Population model

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A population model is a type of mathematical model that is applied to the study of population dynamics.

Models allow a better understanding of how complex interactions and processes work. Modeling of dynamic interactions in nature can provide a manageable way of understanding how numbers change over time or in relation to each other. Ecological population modeling is concerned with the changes in population size and age distribution within a population as a consequence of interactions of organisms with the physical environment, with individuals of their own species, and with organisms of other species.1 The world is full of interactions that range from simple to dynamic. Many, if not all, of Earth’s processes affect human life. The Earth’s processes are greatly stochastic and seem chaotic to the naked eye. However, a plethora of patterns can be noticed and are brought forth by using population modeling as a tool.2 Population models are used to determine maximum harvest for agriculturists, to understand the dynamics of biological invasions, and have numerous environmental conservation implications. Population models are also used to understand the spread of parasites, viruses, and disease. The realization of our dependence on environmental health has created a need to understand the dynamic interactions of the earth’s flora and fauna. Methods in population modeling have greatly improved our understanding of ecology and the natural world.1

History

Late 18th-century biologists began to develop techniques in population modeling in order to understand dynamics of growing and shrinking ball populations of living organisms. Thomas Malthus was one of the first to note that populations grew with a geometric pattern while contemplating the fate of humankind.3 One of the most basic and milestone models of population growth was the logistic model of population growth formulated by Pierre François Verhulst in 1838. The logistic model takes the shape of a sigmoid curve and describes the growth of a population as exponential, followed by a decrease in growth, and bound by a carrying capacity due to environmental pressures.4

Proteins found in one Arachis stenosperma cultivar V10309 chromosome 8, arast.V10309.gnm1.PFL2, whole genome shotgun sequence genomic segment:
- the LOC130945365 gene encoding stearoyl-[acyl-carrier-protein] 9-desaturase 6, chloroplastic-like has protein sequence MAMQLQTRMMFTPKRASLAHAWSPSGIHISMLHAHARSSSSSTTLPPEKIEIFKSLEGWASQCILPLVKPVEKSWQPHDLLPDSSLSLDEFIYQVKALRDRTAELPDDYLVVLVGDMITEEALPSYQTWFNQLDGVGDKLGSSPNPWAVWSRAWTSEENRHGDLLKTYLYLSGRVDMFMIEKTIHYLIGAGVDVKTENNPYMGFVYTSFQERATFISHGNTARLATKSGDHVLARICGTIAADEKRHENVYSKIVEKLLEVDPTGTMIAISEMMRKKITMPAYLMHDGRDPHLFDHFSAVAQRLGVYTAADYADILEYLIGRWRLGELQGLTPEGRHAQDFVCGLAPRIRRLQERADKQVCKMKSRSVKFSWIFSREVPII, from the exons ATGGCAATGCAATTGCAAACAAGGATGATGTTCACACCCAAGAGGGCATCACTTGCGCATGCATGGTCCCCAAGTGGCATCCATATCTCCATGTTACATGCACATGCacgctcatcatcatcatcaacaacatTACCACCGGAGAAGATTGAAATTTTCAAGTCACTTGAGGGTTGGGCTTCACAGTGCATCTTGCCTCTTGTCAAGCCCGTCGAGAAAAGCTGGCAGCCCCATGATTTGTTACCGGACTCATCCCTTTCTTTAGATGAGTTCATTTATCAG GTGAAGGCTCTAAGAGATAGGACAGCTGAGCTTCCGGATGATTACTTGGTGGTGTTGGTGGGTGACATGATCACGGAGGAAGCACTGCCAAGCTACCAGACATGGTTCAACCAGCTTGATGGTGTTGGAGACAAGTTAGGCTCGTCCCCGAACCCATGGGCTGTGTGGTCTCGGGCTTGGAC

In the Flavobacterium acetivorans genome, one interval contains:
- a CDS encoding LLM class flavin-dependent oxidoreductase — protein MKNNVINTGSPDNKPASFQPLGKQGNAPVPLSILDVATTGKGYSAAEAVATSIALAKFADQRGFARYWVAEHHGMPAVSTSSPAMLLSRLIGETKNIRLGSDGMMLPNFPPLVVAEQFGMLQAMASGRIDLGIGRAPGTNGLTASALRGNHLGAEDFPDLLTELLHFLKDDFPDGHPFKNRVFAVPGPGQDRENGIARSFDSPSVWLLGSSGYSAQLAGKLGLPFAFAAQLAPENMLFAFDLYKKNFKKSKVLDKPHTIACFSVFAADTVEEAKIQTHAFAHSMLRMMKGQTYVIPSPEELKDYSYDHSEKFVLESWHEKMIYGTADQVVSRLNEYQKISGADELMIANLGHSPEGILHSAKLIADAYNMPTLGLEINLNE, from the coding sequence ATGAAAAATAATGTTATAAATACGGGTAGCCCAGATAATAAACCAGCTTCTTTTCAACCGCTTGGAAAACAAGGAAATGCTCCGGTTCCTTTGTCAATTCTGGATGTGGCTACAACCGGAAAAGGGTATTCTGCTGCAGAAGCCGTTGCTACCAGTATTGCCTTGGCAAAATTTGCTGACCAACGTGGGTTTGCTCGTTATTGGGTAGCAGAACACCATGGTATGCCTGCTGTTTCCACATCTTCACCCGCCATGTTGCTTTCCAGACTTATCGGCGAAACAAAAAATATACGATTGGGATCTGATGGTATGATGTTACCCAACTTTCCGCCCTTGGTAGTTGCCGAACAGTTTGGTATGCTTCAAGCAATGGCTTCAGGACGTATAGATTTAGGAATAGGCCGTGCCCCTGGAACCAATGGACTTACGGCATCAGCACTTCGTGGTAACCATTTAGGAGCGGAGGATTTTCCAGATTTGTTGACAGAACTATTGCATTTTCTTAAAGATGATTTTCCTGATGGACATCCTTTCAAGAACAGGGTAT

Population modeling became of particular interest to biologists in the 20th century as pressure on limited means of sustenance due to increasing human populations in parts of Europe were noticed by biologist like Raymond Pearl. In 1921 Pearl invited physicist Alfred J. Lotka to assist him in his lab. Lotka developed paired differential equations that showed the effect of a parasite on its prey. Mathematician Vito Volterra equated the relationship between two species independent from Lotka. Together, Lotka and Volterra formed the Lotka–Volterra model for competition that applies the logistic equation to two species illustrating competition, predation, and parasitism interactions between species.3 In 1939 contributions to population modeling were given by Patrick Leslie as he began work in biomathematics. Leslie emphasized the importance of constructing a life table in order to understand the effect that key life history strategies played in the dynamics of whole populations. Matrix algebra was used by Leslie in conjunction with life tables to extend the work of Lotka.5 Matrix models of populations calculate the growth of a population with life history variables. Later, Robert MacArthur and Edward Wilson characterized island biogeography. The equilibrium model of island biogeography describes the number of species on an island as an equilibrium of immigration and extinction. The logistic population model, the Lotka–Volterra model of community ecology, life table matrix modeling, the equilibrium model of island biogeography and variations thereof are the basis for ecological population modeling today.6

Equations

Logistic growth equation:

$\frac{dN}{dt} = rN\left(1-\frac{N}{K}\right)\,$
$\frac{dN_1}{dt} = r_1 N_1\frac{K_1-N_1 - \alpha N_2}{K_1}\,$
$S = \frac{IP}{I+E}$

Species area:

$\log(S) = \log(c)+z \log(A)\,$

References

1. ^ a b Uyenoyama, Marcy; Rama Singh, Ed. (2004). The Evolution of Population Biology. Cambridge University Press. pp. 1–19.
2. ^ Worster, Donald (1994). Nature's Economy. Cambridge University Press. pp. 398–401.
3. ^ a b McIntosh, Robert (1985). The Background of Ecology. Cambridge University Press. pp. 171–198.
4. ^ Renshaw, Eric (1991). Modeling Biological Populations in Space and Time. Cambridge University Press. pp. 6–9.
5. ^ Kingsland, Sharon (1995). Modeling Nature: Episodes in the History of Population Ecology. University of Chicago Press. pp. 127–146.
6. ^ Gotelli, Nicholas (2001). A Primer of Ecology. Sinauer.

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